Thursday, February 25, 2021

The Sickening Disgrace of Live Animal Exports Shames Europe as Fate of Cattle Revealed

Shipments from Spain Result in Horrific Deaths for Livestock
Shipping News Feature

SPAIN – TURKEY – LIBYA – EUROPE – UK – This week a comprehensive report in the Guardian shone a light on the continuing disgrace of live animal exports and the appalling way creatures are being treated. Coincidentally today (25 February) sees the closure of the UK goverment's latest consultation on improvements to animal welfare in transport.

As we have highlighted previously there are elements in the livestock logistics trade that have no thought whatsoever for the welfare of the animals. The Guardian article is an ongoing story following the passage of two ships, the Karim Allah and Elbeik, carrying 895 calves and 1,776 cattle respectively, which have been refused entry to Turkey and Libya after departing Spanish ports on the 18 December 2020.

The authorities in those countries decided there was a risk that both vessels had animals on board that might be infected with the bovine disease bluetongue. This despite protestations from the Spanish government, and the largest Spanish beef production association Asoprovac, that the cattle emanated from bluetongue free areas of Spain.

The vessel operators have apparently not complied with requests to allow veterinary inspections, while the fear is many animals will have already died aboard the ships and living conditions are described as resembling ‘Hell’. Maria Boada Saña, a vet with NGO Animal Welfare Foundation, said she feared most of the animals on board the Karim Allah are dead as the ship had not taken aboard any foodstuffs for the creatures.

A statement from Dutch MEP Anja Hazekamp was unequivocal regarding the situation, saying:

“The only way to stop animal cruelty related to animal transport was to introduce a total ban on the export of live animals outside the EU. Both vessels concerned have EU certificate approvals, which means that they can load European animals and send them to third countries, such as Libya, Lebanon, Egypt and Saudi Arabia. In total there are around 80 vessels with such a certificate.”

The UK meanwhile closes that consultation today, a move prompted in part by the previous exercise in 2018 and also by the fact the country has left the EU. The current rules aimed at protecting animal welfare in transport are derived from directly applicable EU law, Council Regulation No 1/2005. The Regulation sets out the requirements that anyone transporting animals in connection with an economic activity must comply with. There are growing concerns that the current requirements for the transport of animals do not reflect the latest scientific evidence on how best to protect animal welfare during transport.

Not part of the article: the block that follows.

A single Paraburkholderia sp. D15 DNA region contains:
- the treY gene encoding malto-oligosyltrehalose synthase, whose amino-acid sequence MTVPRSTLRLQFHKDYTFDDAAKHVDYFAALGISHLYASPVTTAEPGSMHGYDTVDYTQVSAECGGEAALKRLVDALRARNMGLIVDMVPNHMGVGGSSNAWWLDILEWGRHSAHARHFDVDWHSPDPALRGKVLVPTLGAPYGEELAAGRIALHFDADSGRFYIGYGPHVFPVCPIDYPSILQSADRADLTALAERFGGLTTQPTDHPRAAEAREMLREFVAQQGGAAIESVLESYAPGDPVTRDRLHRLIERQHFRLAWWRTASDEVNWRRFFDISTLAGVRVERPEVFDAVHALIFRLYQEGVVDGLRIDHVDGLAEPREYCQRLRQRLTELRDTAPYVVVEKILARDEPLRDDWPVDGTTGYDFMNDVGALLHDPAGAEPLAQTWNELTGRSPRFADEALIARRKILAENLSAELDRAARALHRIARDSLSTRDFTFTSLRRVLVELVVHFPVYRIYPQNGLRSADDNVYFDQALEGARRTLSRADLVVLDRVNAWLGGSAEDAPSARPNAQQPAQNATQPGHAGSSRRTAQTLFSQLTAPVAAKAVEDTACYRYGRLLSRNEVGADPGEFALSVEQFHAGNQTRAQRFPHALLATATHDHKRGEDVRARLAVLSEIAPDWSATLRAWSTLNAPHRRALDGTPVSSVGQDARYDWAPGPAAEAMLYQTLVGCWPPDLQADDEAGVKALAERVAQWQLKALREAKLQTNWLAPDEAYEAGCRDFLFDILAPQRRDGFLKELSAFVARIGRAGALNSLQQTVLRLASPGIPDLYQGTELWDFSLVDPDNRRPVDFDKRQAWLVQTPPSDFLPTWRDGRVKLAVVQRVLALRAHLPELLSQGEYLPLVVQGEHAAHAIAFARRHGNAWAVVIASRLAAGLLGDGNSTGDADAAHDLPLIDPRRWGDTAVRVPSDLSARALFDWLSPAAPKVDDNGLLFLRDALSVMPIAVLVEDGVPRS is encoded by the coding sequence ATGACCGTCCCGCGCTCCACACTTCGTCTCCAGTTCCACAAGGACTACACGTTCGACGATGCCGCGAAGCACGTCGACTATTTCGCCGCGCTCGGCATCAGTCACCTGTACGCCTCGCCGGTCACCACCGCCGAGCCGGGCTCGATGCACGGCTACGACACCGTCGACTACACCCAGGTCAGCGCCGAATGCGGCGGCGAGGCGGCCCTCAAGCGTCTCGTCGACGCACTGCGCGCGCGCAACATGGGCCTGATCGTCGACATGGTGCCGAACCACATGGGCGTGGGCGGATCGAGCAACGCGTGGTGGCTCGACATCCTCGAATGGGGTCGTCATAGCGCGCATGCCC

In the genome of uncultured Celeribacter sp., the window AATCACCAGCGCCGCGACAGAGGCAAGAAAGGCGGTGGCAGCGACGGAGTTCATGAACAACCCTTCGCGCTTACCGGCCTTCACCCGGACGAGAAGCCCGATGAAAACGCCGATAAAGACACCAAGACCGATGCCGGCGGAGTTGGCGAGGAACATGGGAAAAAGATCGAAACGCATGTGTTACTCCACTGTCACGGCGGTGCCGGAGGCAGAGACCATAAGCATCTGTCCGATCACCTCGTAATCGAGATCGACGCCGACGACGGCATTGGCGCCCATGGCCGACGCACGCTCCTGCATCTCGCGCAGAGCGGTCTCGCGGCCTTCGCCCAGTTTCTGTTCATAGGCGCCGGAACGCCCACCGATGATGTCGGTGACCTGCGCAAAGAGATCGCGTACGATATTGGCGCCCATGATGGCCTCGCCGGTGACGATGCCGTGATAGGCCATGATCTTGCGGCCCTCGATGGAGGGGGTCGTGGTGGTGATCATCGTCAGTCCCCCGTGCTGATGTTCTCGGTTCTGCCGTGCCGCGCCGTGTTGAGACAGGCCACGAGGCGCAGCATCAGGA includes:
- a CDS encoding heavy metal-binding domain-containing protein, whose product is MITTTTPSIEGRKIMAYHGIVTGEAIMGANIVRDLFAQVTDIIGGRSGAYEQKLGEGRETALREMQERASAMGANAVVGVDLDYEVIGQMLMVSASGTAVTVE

The Farm Animal Welfare Committee (FAWC, now known as the Animal Welfare Committee) have reported to the Department for Environment, Food and Rural Affairs on the welfare of animals during transport following that 2018 Call for Evidence and the matters which arose from it.

The latest consultation was to seek views on ending the export of livestock and horses (not poultry) for slaughter and fattening in England and Wales, where the journeys begin in, or transit through, either country in addition to introducing further improvements to animal welfare in transport more generally.

Exports for slaughter are exports direct to a slaughterhouse. Exports for fattening are exports where the animal is to be slaughtered within 6 months of arrival. Proposals include: ending entirely the export of livestock and horses for slaughter and fattening, whether travelling from or through England and Wales; prohibiting all journeys by sea during Beaufort Wind Force of 6 or above; stricter requirements for all journeys during extreme external temperatures; better ventilation and headroom and basing space allowances for animals on allometric principles.

Photo: The Karim Allah moored in Tarragona (image courtesy of the Animal Welfare Federation).